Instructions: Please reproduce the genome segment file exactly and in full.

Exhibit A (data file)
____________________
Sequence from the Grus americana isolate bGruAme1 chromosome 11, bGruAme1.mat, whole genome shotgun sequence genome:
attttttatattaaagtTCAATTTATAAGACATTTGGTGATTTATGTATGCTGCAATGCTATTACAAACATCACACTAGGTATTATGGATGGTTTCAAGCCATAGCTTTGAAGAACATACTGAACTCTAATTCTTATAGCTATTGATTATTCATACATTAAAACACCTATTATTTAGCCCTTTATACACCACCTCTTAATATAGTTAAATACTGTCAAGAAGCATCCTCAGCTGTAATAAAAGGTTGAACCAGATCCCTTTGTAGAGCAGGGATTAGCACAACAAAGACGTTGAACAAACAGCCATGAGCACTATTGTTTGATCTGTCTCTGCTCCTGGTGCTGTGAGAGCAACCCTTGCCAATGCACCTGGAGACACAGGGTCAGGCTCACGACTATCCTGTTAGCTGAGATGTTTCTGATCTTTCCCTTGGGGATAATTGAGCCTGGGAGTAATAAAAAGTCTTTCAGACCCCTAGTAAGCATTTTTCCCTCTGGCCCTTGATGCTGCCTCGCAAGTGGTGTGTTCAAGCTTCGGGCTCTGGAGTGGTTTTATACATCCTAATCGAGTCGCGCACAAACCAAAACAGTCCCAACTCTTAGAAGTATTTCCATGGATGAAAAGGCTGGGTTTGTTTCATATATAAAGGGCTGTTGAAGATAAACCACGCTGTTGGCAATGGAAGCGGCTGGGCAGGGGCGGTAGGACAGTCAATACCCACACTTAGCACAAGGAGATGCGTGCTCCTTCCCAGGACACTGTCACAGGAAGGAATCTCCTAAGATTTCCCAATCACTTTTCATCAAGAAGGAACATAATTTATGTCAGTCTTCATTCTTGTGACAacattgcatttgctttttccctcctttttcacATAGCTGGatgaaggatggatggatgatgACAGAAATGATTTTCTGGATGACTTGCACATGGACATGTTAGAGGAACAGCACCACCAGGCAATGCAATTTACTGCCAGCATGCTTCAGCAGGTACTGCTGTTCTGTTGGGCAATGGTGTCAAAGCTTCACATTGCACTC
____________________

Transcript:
Sequence from the Grus americana isolate bGruAme1 chromosome 11, bGruAme1.mat, whole genome shotgun sequence genome:
attttttatattaaagtTCAATTTATAAGACATTTGGTGATTTATGTATGCTGCAATGCTATTACAAACATCACACTAGGTATTATGGATGGTTTCAAGCCATAGCTTTGAAGAACATACTGAACTCTAATTCTTATAGCTATTGATTATTCATACATTAAAACACCTATTATTTAGCCCTTTATACACCACCTCTTAATATAGTTAAATACTGTCAAGAAGCATCCTCAGCTGTAATAAAAGGTTGAACCAGATCCCTTTGTAGAGCAGGGATTAGCACAACAAAGACGTTGAACAAACAGCCATGAGCACTATTGTTTGATCTGTCTCTGCTCCTGGTGCTGTGAGAGCAACCCTTGCCAATGCACCTGGAGACACAGGGTCAGGCTCACGACTATCCTGTTAGCTGAGATGTTTCTGATCTTTCCCTTGGGGATAATTGAGCCTGGGAGTAATAAAAAGTCTTTCAGACCCCTAGTAAGCATTTTTCCCTCTGGCCCTTGATGCTGCCTCGCAAGTGGTGTGTTCAAGCTTCGGGCTCTGGAGTGGTTTTATACATCCTAATCGAGTCGCGCACAAACCAAAACAGTCCCAACTCTTAGAAGTATTTCCATGGATGAAAAGGCTGGGTTTGTTTCATATATAAAGGGCTGTTGAAGATAAACCACGCTGTTGGCAATGGAAGCGGCTGGGCAGGGGCGGTAGGACAGTCAATACCCACACTTAGCACAAGGAGATGCGTGCTCCTTCCCAGGACACTGTCACAGGAAGGAATCTCCTAAGATTTCCCAATCACTTTTCATCAAGAAGGAACATAATTTATGTCAGTCTTCATTCTTGTGACAacattgcatttgctttttccctcctttttcacATAGCTGGatgaaggatggatggatgatgACAGAAATGATTTTCTGGATGACTTGCACATGGACATGTTAGAGGAACAGCACCACCAGGCAATGCAATTTACTGCCAGCATGCTTCAGCAGGTACTGCTGTTCTGTTGGGCAATGGTGTCAAAGCTTCACATTGCACTC